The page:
In theory an LLC (Limited Liability Company) offers a level of protection for the owner if being sued.

I want to buy houses and rent them out, I have some fear of being sued by tenants in the future (no particular concern, but I live in the USA (United Sue of All).

What if any, greater protection does having an LLC being the owner of the houses have?

I would own the LLC, the LLC would own the houses and collect the rent.

3 Answers 3


An LLC is a legally distinct entity from your person. Basically, if your LLC is sued, and you lose, you can lose only what you put into your LLC. Your personal assets are untouched.

A very sophisticated plaintiff may try to get around this suing both your LLC and you personally. (I've done this myself.) Even so, if you are careful to keep the business of your LLC separate from your personal business (no commingling of assets, no use of your LLC to pay your bills, but only a salary), then the law will often absolve you of personal liability for the "actions" of your LLC.

The reason I warn against "commingling" is because if you do this, you can lose the protection of the LLC as a separate entity, and become personally liable for what the LLC does. This is known as "piercing the corporate veil."

If you have home rental operations in more than one state, you may want to establish LLC's for each state. That's because some states are more tenant- and other states are more landlord- friendly than others, meaning that you may want to defend yourself differently in one state versus another.

  • The technical term for (successfully) suing the person for the actions of the company is "piercing the corporate veil."
    – cpast
    May 29, 2015 at 3:53
  • @cpast: Added a new paragraph address your point.
    – Libra
    May 29, 2015 at 15:08

Note, further, that it's not only a question of whether or not to use an LLC, but also where to form that LLC. For example, Delaware is a very popular home for LLCs that are owned and operated elsewhere due to relatively unique protections, including exceptional confidentiality provisions.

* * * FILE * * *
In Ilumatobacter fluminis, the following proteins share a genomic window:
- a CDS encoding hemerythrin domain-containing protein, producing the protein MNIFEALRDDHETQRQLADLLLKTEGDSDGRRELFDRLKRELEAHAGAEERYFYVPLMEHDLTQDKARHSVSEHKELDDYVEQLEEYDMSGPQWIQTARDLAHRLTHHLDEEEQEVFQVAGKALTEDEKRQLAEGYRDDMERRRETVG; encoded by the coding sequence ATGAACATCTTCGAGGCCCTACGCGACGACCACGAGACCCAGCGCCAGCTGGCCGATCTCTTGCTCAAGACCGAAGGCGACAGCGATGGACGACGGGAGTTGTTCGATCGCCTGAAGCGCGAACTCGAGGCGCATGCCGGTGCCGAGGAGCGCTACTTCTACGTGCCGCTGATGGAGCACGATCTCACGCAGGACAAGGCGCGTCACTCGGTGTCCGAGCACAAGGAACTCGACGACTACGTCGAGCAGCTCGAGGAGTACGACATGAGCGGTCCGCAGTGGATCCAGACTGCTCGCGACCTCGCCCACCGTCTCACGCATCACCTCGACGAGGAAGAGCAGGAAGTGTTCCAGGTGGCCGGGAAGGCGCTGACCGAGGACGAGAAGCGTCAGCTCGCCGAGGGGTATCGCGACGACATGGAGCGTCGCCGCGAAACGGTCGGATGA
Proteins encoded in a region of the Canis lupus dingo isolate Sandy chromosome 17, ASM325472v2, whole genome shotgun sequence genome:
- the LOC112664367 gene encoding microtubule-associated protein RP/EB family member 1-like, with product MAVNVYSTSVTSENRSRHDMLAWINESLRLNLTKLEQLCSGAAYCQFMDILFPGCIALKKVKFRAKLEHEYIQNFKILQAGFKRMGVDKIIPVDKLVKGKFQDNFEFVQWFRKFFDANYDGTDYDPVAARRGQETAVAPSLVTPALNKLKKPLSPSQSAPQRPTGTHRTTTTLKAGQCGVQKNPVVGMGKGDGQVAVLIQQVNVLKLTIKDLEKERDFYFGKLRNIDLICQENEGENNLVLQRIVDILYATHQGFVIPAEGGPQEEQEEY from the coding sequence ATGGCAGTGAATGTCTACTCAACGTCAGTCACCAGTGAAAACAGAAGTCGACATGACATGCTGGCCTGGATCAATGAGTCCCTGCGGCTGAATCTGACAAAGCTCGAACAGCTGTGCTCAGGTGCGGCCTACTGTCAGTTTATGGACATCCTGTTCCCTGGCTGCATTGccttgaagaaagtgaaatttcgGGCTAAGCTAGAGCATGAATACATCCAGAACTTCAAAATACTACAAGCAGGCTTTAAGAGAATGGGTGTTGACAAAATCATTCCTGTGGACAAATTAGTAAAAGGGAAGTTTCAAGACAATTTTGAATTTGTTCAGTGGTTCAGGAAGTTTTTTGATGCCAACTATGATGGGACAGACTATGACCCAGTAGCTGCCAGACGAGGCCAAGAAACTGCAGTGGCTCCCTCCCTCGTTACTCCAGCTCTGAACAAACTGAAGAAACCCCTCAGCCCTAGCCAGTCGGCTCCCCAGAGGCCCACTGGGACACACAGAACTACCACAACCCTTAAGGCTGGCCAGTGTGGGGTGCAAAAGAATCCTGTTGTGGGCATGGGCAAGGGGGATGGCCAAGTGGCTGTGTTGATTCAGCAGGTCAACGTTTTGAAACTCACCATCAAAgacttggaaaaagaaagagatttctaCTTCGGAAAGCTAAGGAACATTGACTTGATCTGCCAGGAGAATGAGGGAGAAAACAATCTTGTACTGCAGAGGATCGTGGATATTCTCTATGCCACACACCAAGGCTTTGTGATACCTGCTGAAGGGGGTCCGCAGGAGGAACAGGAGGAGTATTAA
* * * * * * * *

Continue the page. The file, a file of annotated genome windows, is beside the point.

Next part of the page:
Savvy operators often layer LLCs to add additional protections, typically by having the initial owner invest through a "holding company" which in turn is the only legal owner of one or more "operating companies."


This response reflects no knowledge of Pennsylvania law. The general rule in most states is that a creditor of an LLC may not pursue the members of the LLC directly. In other words, provided that you follow appropriate corporate formalities, the capitalization of the LLC is the limit of liability. The same would be true of a corporation, although LLCs have the additional benefit of being creatures of contract that do not necessarily require all of the formalities of the laws governing corporations. In the situation you describe, I would be primarily concerned about maintaining corporate formalities. If you do so, the corporate form has significant benefit; if you don't, it is a minor roadblock.

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